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7 min read

Is remote networking the new normal?

Events marketing

Once upon a time, in-person interactions were an important part of B2B lead generation. Trade shows, face-to-face meetings, live product demos, and the like were all considered a typical part of the B2B marketing arsenal, in fact in mid-2019, events were cited as the most effective way of generating leads. Reading this in 2021, that notion seems pretty crazy, right?

Because, boom, the COVID-19 pandemic hit us all, wiping clean the events calendar that was so essential to many B2B companies’ strategies. Companies quickly had to adapt their tactics, putting a much bigger focus on content and digital marketing. Digital events and webinars became the norm and lead gen became almost entirely digital.

At the time of writing at the start of Q2 2021, many countries are in the midst of vaccine rollout plans and have begun easing the lockdown restrictions put in place to combat the pandemic. However, the return of large-scale trade events still seems quite far off, with major international events being an even more distant prospect.

But the question is, will they return, even when they’re possible? And if they do return, will they be on the same scale and frequency as they were pre-pandemic?

In this article, we’re going to compare the pros and cons of in-person and digital networking, as well as discuss both the boundaries to the return of in-person events and the reasons why people might want to bring them back asap.

Why were in-person B2B events so popular?

As we said above, prior to the pandemic, in-person B2B events were cited by marketers as being one of the most effective means of generating leads. Here are some of the main reasons why this was the case.

The pros

It’s a concentrated audience of people you know are potential leads.
If they’re attending an event you’re at, chances are high they’re in an industry related to your products/services. They’ll also be focussed on ideas to do with that event, not distracted by other tasks which might make them harder to market/sell to in other circumstances.

It’s easier to be personal with face-to-face.
Personalization is one of the hottest topics in B2B digital marketing, with 77% of B2B marketers believing it builds better customer relationships. But while doing this in the digital sphere requires data collection, copywriting skills, tailored UX design, content placement algorithms, and much more, a person can do this straight away.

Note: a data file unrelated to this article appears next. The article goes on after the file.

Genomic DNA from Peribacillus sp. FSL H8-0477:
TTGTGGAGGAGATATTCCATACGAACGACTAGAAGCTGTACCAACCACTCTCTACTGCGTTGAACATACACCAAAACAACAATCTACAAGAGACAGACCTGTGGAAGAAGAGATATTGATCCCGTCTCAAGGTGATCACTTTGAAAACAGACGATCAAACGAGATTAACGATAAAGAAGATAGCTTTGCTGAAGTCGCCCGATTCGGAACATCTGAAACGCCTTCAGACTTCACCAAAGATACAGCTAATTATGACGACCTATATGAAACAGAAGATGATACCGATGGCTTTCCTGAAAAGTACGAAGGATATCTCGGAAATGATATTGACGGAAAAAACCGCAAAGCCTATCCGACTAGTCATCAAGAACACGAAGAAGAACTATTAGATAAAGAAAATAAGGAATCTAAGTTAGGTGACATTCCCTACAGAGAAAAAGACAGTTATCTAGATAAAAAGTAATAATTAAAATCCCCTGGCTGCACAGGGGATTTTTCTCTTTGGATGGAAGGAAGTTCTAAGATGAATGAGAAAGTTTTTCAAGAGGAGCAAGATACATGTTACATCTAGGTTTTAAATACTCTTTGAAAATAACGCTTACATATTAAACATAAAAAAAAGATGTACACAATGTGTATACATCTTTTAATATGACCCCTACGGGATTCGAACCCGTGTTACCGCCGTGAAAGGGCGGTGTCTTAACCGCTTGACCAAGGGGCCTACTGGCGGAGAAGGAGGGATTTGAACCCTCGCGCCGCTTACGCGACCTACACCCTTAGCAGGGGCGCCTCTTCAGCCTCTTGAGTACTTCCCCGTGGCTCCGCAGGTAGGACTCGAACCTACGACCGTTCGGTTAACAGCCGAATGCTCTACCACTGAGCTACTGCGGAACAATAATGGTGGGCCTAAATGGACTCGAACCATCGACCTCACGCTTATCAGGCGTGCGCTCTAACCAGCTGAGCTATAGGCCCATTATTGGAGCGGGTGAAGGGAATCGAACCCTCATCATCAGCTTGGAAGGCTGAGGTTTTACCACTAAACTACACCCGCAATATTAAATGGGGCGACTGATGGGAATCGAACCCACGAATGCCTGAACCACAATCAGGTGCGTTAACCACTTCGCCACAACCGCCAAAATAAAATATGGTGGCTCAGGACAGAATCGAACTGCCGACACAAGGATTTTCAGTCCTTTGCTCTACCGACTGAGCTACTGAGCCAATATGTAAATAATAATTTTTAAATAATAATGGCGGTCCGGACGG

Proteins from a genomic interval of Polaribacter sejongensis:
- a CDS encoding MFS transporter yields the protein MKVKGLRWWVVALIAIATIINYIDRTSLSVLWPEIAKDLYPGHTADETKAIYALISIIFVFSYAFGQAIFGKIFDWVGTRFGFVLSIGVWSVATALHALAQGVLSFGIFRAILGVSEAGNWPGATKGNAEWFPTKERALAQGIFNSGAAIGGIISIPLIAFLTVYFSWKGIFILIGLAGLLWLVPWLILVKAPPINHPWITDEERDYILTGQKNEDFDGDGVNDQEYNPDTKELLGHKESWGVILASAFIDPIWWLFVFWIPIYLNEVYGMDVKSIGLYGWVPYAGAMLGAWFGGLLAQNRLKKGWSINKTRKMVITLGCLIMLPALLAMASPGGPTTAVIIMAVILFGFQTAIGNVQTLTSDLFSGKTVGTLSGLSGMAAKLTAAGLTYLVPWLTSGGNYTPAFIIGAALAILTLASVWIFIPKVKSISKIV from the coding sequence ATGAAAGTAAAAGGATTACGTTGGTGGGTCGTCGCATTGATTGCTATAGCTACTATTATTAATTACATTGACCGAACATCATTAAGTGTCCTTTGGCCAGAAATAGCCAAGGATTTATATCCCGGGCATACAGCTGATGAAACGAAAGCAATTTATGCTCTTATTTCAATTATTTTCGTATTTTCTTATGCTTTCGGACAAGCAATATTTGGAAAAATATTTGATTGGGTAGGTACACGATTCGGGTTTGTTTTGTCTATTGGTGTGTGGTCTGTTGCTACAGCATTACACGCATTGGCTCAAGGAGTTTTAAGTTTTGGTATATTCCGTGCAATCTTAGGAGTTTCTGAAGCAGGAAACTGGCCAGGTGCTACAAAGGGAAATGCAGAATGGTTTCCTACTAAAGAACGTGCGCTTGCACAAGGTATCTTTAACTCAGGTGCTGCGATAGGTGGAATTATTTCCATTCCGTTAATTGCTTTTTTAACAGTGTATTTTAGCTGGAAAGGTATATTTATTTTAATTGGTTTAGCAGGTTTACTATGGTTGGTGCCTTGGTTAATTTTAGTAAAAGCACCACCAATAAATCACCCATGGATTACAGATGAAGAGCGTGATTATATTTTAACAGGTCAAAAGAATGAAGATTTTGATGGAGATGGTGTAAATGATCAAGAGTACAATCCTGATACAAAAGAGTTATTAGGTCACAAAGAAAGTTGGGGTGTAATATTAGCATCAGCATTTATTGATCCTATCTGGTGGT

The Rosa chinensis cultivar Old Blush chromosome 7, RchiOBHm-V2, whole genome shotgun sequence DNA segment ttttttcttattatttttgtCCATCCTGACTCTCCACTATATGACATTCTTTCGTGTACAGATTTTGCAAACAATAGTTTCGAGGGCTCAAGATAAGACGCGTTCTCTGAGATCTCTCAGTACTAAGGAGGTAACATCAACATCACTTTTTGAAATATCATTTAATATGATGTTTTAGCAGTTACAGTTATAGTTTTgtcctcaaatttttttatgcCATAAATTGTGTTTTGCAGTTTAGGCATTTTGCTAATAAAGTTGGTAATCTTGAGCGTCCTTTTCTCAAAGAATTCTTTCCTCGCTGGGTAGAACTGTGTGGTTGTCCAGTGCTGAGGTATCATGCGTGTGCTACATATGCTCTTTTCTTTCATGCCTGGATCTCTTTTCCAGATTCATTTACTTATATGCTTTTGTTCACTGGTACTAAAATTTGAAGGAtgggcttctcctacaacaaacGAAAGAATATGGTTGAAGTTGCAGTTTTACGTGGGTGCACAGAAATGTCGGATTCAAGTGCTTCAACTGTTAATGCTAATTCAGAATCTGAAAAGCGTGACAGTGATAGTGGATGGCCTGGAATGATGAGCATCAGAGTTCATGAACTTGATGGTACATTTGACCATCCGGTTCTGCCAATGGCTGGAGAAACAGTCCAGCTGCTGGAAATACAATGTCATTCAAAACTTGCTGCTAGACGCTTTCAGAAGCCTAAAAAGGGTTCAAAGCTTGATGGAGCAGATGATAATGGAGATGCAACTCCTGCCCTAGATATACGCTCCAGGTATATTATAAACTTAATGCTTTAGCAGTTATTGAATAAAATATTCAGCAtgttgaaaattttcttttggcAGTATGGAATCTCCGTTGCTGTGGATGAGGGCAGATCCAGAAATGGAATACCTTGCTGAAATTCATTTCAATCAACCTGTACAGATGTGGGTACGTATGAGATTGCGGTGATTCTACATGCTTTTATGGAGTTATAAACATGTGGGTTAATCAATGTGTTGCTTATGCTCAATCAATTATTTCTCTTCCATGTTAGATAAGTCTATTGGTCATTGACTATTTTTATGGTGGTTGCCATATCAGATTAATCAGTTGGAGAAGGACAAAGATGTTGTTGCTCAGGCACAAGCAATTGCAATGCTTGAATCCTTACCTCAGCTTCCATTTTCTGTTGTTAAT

Being able to talk directly to your potential leads allows a skilled direct marketer or salesperson to tailor their pitch and explanation of their products and services directly to their audience’s needs. It also builds a direct connection between you and your leads that could be difficult to cultivate digitally.

It gives you an opportunity to engage with less tech-savvy leads.
While we might like to think everyone is on the digital bandwagon now, there are many people resistant to the idea. Not every person or company has a social media presence. Senior executives in some companies might have assistants who check their work emails for them. Some companies don’t even have a website. You can’t market digitally to companies without a digital presence, and events are often the best way to get access to them. Or maybe some people just respond better to face-to-face engagement than they do to a screen!

It’s extra publicity.
Being featured at an event means that your brand will probably appear in its marketing materials, meaning the event organizers will be promoting you, extending your reach into their wider network. Other attendees might promote it as well, giving even further access, especially if you’re featuring alongside some big-name companies.

But with these advantages, there doesn’t really seem to be a huge rush to get back to B2B events, despite the roadmap to a post-pandemic world being laid out in many countries. Well, let’s take a look at some of the downsides as to why we might not be in a rush to get back to face-to-face events.

The cons

They’re time-consuming.
Even just attending an event as a guest can take up a whole day, and that’s just local ones, not even taking into account travel when it comes to long-distance or international events. This can be especially frustrating if there’s only one particular speaker you want to hear or only a few businesses you’re interested in connecting with. Digital events make it much easier and less time-consuming to access the parts of an event you’re interested in without travel time and costs.

Things are even worse when it comes to featuring at an event. You’ll need event materials for your stand if you have one, materials for sponsorship positioning (which had been becoming increasingly multi-media in recent years), and it would require your staff to be on hand for the entire event, and perhaps longer either side if they’re required to setup and takedown themselves. Events can be very busy, which means the staff you assign to them will be unlikely to complete any other tasks, which means if you’re sending senior people there could be a bottleneck if they’re needed to sign off on anything.

They don’t have an amazing ROI.